where R and R are the organic moiety of the organic carbodiimide compound reactant of the type defined above. The total amount of carbon oxide gas added during the reaction is generally between about 1 and about 50, and preferably between about 8 and about 15 moles of carbon oxide gas per mole of the organic carbodiimide compound. Greater or lesser amounts may be employed if desired. The highest carbon oxide gas requirements are generally utilized in a process in which the carbon oxide gas is added continuously, but suitable recycle of the carbon oxide containing gas streams greatly reduces the overall consumption of carbon oxide gas.
The reaction temperature is maintained above about 25 C. and preferably between about and about 250 C. Interior and/or exterior heating and cooling means may be employed to maintain the temperature within the reactor within the desired range.
The reaction time is dependent upon the organic carbodiimide compound being reacted, the temperature and the pressure, the amount of catalyst being charged and the type of equipment utilized. Usually between /2 hour and 20 hours are required to obtain the desired degree of reaction in a batch technique. Both shorter or longer reaction times may be employed if desired. In a continuous process the reaction may be much faster, i.e., substantially instantaneous, and residence time may be substantially less than batch reaction time.
The reaction can be carried out batchwise, semi-continuously or continuously.
After the reaction is completed, the temperature of the crude reaction mixture may be dropped to ambient temperature, the pressure vessel is vented, and the reaction products are removed from the reaction vessel. Filtration or other suitable solid-liquid separation technique may be employed to separate the catalyst from the reaction product, and fractional distillation is preferably employed to isolate the organic isocyanate from the reaction product. However, other suitable separation techniques such as extraction, sublimation, etc., may be employed to separate the organic isocyanate from the unreacted organic carbodiimide compound and any by-products that may be formed.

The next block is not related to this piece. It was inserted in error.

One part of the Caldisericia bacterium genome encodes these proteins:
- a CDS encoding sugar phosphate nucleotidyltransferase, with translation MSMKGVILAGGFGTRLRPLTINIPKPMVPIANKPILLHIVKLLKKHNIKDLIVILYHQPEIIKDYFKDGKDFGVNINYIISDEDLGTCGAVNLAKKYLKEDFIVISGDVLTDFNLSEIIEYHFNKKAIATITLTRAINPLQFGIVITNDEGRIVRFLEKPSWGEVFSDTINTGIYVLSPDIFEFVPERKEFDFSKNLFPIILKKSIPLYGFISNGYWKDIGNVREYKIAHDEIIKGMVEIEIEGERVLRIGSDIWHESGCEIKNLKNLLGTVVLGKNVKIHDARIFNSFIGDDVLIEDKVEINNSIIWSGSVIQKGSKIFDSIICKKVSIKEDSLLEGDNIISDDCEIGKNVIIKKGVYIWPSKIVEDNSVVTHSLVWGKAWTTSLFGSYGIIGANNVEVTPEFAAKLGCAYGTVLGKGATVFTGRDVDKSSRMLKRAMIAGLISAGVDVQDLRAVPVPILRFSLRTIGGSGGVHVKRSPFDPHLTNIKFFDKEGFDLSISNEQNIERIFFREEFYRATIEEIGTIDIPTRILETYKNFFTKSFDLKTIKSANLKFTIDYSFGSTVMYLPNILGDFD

Although the process of this invention has been described above in connection with the formation of organic isocyanates from substantially pure organic carbodiimides, it should be recognized that relatively impure materials containing organic carbodiimides can also be treated in accordance with the process of this invention to convert organic carbodiimides contained therein into organic isocyanates. For example, as indicated in US. Pat. No. 3,140,305, which is herein incorporated by reference in its entirety, describes a process in which aromatic diamines such as diaminotoluene are reacted with phosgene and the reaction product is then distilled to volatilize a large portion of the diisocyanate, but leaving a distillation residue containing high boling reaction products including ureas, polyureas, polybiurets, and isocyanurates. Although not specified in the patent, the distillation residue also contains a substantial proportion of organic carbodiimides, for example between about 1 and about 50 percent by weight of diisocyanato-tolyl carbodiimide. This distillation residue, if desired, may be reacted with the carbon oxide gas in the presence of a catalyst, in accordance with the process of this invention, to convert the carbodiimides to organic isocyanates.
If desired, the distillation residue described in US. Pat. 3,140,305 may be subjected to the process of this patent by heating it as a thin falling film, to efiect distillation of a portion of the toluene diisocyanate contained therein. The evaporation residue which contains a large proportion of high boiling impurities also contains between about 1 and about 40 percent by weight of organic carbodiimides and between about 5 and about 50 percent by weight of isocyanates. This evaporation residue, if it is dissolved in a suitable solvent as the type described prior to solidification, may be also treated if desired in accordance with the process of this invention to convert carbodiimides contained therein to organic isocyanates.
Organic isocyanates produced in accordance with the technique of this invention are suitable for use in preparing urethane compounds such as foams, coatings, fibers, and the like by reacting the organic isocyanate with a suitable polyether polyol in the presence of a catalyst and, if desired, a foaming agent, and as intermediates for biologically active compounds.
The following examples are presented to describe the invention more fully without any intention of being limited thereby. All parts and percentages are by weight unless otherwise specified.